Ground controllers at NASA’s Ames Research Center have confirmed that NASA’s Lunar Atmosphere and Dust Environment Explorer (LADEE) spacecraft impacted the surface of the moon on April 17, 2014. LADEE lacked fuel to maintain a long-term lunar orbit or continue science operations and was intentionally sent into the lunar surface.
The spacecraft’s orbit naturally decayed following the mission’s final low-altitude science phase.
During impact, engineers believe the LADEE spacecraft, the size of a vending machine, broke apart, with most of the spacecraft’s material heating up several hundred degrees – or even vaporising – at the surface. Any material that remained is likely buried in shallow craters.
“At the time of impact, LADEE was travelling at a speed of 3,600 miles per hour – about three times the speed of a high-powered rifle bullet,” says Rick Elphic, LADEE Project Scientist at Ames. “There’s nothing gentle about impact at these speeds – it’s just a question of whether LADEE made a localised craterlet on a hillside or scattered debris across a flat area. It will be interesting to see what kind of feature LADEE has created.”
In early April, the spacecraft was commanded to carry out manoeuvres that would lower its closest approach to the lunar surface. The new orbit brought LADEE to altitudes below one mile above the lunar surface. This is lower than most commercial airliners fly above Earth, enabling scientists to gather unprecedented science measurements.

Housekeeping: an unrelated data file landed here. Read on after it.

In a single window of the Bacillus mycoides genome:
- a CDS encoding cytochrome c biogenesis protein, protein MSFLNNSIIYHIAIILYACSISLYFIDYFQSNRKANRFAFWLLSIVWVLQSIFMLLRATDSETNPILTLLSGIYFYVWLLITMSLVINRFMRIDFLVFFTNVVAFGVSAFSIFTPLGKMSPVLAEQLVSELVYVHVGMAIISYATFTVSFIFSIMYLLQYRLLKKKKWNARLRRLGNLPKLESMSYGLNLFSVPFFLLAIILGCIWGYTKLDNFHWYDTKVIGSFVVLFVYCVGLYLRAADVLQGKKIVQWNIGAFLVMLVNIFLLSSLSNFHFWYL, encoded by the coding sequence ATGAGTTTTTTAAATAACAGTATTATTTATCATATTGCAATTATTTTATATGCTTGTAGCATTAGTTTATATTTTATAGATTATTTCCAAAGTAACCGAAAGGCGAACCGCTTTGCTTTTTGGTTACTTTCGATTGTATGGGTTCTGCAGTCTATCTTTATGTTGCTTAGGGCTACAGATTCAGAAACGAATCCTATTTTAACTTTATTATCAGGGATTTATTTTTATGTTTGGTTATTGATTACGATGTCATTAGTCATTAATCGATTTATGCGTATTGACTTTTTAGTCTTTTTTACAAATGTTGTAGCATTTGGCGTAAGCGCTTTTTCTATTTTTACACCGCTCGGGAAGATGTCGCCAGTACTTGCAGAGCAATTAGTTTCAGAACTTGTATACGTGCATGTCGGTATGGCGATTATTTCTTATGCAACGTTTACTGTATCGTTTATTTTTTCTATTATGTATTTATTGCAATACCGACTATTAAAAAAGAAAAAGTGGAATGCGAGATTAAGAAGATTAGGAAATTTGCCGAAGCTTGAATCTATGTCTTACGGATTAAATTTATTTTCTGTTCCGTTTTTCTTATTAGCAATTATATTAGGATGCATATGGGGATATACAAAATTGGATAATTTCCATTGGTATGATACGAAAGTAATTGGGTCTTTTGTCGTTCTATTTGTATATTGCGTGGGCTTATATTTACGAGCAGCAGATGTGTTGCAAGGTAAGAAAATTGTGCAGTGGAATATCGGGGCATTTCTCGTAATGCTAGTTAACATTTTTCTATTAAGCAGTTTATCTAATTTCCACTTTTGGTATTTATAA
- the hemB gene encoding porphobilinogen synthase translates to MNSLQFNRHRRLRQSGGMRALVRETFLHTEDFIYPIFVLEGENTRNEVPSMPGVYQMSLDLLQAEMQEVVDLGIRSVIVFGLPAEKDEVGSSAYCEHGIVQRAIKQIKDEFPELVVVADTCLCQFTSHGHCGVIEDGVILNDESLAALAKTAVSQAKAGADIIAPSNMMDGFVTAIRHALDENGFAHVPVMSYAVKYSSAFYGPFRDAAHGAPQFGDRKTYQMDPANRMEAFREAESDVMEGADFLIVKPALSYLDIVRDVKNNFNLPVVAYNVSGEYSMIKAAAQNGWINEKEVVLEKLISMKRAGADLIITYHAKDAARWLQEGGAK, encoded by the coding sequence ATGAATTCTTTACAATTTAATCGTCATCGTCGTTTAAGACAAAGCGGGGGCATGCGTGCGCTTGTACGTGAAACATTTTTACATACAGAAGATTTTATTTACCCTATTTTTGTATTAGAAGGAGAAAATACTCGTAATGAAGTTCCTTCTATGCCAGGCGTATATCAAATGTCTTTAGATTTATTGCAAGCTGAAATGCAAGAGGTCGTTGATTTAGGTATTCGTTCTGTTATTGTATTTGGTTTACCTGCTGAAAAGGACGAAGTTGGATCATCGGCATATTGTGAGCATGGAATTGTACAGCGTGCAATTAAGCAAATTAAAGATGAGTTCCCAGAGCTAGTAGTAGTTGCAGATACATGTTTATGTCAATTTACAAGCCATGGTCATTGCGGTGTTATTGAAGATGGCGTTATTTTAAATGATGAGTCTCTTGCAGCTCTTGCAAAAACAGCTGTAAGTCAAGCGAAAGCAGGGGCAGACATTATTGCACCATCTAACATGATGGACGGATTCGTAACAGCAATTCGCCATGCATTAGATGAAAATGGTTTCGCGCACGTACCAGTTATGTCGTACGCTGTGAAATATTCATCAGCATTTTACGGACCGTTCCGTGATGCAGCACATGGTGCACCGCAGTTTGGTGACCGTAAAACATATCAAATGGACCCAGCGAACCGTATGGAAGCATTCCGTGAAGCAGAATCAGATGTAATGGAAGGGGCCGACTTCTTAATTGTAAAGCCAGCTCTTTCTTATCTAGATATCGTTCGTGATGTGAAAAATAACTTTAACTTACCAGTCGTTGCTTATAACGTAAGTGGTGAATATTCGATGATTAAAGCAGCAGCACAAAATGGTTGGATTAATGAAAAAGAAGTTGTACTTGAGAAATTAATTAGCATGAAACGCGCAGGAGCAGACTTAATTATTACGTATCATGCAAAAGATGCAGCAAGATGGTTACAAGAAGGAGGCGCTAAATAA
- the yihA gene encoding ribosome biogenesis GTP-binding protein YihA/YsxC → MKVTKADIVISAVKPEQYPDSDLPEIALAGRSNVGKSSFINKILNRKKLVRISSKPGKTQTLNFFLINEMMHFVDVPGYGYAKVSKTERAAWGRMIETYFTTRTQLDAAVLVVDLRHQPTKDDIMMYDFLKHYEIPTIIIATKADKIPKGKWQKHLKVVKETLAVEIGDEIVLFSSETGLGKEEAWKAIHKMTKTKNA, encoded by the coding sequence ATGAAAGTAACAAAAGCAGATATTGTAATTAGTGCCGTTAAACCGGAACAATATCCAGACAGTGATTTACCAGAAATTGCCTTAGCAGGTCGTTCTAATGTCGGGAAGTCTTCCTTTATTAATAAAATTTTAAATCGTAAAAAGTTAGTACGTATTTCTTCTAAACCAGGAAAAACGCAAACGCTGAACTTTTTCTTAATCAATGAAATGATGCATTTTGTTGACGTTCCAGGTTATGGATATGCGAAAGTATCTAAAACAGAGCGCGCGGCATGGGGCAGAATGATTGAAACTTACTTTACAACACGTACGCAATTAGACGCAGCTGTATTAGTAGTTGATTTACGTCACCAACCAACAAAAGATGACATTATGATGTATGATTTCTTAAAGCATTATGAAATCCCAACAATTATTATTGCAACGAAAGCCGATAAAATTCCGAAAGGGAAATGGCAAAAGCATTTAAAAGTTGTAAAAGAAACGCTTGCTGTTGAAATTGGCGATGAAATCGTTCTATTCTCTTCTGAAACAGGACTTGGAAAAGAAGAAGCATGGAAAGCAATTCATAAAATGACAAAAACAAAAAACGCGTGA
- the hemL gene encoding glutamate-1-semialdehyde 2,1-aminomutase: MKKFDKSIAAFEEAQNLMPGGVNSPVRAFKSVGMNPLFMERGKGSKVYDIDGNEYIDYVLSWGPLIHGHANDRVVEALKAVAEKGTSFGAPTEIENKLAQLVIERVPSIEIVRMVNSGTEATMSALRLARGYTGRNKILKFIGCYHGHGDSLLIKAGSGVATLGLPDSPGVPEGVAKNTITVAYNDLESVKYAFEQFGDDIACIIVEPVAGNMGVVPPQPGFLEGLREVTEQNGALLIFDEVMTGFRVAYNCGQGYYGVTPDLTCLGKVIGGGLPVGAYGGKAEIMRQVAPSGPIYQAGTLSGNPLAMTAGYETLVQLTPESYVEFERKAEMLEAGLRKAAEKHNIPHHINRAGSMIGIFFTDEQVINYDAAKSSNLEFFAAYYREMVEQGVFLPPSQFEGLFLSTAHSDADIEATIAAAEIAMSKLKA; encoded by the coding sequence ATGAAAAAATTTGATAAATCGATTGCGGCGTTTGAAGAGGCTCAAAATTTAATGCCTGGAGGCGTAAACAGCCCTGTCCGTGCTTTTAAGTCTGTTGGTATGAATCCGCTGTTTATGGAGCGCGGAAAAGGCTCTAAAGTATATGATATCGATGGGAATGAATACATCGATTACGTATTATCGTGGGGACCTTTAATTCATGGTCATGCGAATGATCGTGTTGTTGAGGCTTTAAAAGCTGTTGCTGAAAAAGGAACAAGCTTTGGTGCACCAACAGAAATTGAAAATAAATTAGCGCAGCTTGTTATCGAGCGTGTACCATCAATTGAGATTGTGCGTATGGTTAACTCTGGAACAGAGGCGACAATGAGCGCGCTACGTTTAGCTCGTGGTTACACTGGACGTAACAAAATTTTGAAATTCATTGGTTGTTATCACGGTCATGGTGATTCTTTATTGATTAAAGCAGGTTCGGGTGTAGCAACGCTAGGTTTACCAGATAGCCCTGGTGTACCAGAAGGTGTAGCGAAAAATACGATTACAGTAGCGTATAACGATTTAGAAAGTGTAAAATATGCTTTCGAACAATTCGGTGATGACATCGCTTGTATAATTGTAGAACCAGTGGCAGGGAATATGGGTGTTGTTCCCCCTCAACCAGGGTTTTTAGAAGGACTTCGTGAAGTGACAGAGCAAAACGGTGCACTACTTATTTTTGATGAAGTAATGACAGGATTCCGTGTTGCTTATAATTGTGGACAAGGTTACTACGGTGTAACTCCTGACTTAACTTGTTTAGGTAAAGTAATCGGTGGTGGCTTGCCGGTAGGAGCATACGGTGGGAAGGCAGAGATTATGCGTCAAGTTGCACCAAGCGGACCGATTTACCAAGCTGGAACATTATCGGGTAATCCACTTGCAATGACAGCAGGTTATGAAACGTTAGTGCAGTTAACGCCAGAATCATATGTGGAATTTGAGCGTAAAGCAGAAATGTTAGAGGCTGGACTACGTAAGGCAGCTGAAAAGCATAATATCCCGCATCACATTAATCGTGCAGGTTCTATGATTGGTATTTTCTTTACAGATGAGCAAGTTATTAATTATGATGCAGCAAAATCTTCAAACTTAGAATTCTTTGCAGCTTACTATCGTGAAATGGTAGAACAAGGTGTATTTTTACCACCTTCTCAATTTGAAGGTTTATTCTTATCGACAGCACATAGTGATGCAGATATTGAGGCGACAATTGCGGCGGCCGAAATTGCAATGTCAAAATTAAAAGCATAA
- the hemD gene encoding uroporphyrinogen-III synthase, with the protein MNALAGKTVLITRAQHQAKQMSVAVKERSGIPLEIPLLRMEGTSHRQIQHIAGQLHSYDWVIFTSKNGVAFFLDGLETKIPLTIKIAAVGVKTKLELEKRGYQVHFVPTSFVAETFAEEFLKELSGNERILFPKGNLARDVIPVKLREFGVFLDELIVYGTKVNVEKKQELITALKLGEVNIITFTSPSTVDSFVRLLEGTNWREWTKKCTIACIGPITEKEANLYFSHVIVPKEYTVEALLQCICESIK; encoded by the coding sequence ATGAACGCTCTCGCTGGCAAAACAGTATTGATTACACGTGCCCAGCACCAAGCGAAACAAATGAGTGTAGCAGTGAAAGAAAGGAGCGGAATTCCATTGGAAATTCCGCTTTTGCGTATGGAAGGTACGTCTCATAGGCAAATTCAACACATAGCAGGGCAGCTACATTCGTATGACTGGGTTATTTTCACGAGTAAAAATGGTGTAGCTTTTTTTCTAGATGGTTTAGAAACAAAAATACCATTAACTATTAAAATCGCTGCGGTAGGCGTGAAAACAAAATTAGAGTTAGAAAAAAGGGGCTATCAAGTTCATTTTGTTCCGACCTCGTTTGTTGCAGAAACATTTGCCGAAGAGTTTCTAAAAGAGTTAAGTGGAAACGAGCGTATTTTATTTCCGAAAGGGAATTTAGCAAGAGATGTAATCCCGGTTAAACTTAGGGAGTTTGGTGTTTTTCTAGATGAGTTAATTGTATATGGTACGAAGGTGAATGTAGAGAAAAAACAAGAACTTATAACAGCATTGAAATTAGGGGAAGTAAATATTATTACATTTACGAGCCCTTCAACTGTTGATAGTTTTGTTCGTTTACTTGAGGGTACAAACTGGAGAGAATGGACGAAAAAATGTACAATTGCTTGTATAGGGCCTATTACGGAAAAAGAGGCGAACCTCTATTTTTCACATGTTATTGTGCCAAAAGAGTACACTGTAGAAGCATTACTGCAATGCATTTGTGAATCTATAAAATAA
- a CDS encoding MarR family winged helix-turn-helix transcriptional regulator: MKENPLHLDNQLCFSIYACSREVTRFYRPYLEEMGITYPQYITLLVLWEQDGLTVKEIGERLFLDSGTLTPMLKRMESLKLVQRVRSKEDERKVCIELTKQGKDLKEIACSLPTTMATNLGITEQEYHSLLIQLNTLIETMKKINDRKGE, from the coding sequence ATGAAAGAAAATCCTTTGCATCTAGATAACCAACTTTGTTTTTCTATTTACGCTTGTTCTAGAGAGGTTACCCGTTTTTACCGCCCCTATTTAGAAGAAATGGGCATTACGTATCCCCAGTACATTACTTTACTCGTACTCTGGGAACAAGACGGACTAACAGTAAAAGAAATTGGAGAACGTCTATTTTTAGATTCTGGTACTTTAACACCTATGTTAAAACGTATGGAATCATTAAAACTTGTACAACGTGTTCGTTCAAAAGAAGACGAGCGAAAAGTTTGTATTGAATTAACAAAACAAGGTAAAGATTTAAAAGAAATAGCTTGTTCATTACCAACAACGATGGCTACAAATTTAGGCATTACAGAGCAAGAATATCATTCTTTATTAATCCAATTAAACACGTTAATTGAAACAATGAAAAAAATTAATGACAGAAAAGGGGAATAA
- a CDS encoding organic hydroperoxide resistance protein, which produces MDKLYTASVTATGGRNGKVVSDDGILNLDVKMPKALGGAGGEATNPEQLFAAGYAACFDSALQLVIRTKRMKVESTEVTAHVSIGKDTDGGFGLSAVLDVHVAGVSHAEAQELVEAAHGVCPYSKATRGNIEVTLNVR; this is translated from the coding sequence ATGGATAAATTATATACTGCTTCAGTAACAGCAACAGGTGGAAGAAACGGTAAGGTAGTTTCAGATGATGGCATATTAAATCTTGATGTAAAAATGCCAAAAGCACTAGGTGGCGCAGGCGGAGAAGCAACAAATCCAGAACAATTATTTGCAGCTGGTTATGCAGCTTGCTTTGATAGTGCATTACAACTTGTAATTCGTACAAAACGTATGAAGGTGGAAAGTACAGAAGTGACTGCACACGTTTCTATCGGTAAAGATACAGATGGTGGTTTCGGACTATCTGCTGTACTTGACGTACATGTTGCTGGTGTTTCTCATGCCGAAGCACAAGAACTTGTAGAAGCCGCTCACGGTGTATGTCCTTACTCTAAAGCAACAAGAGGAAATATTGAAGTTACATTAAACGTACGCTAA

On April 11, LADEE performed a final manoeuvre to ensure a trajectory that caused the spacecraft to impact the far side of the moon, which is not in view of Earth or near any previous lunar mission landings.
In the coming months, mission controllers will determine the exact time and location of LADEE’s impact and work with the agency’s Lunar Reconnaissance Orbiter (LRO) team to possibly capture an image of the impact site. Launched in June 2009, LRO provides data and detailed images of the lunar surface.
Launched in September 2013 from NASA’s Wallops Flight Facility in Virginia, LADEE began orbiting the moon on October 6 and gathering science data on November 10. The spacecraft entered its science orbit around the moon’s equator on November 20, and in March 2014, LADEE extended its mission operations following a 100-day primary science phase.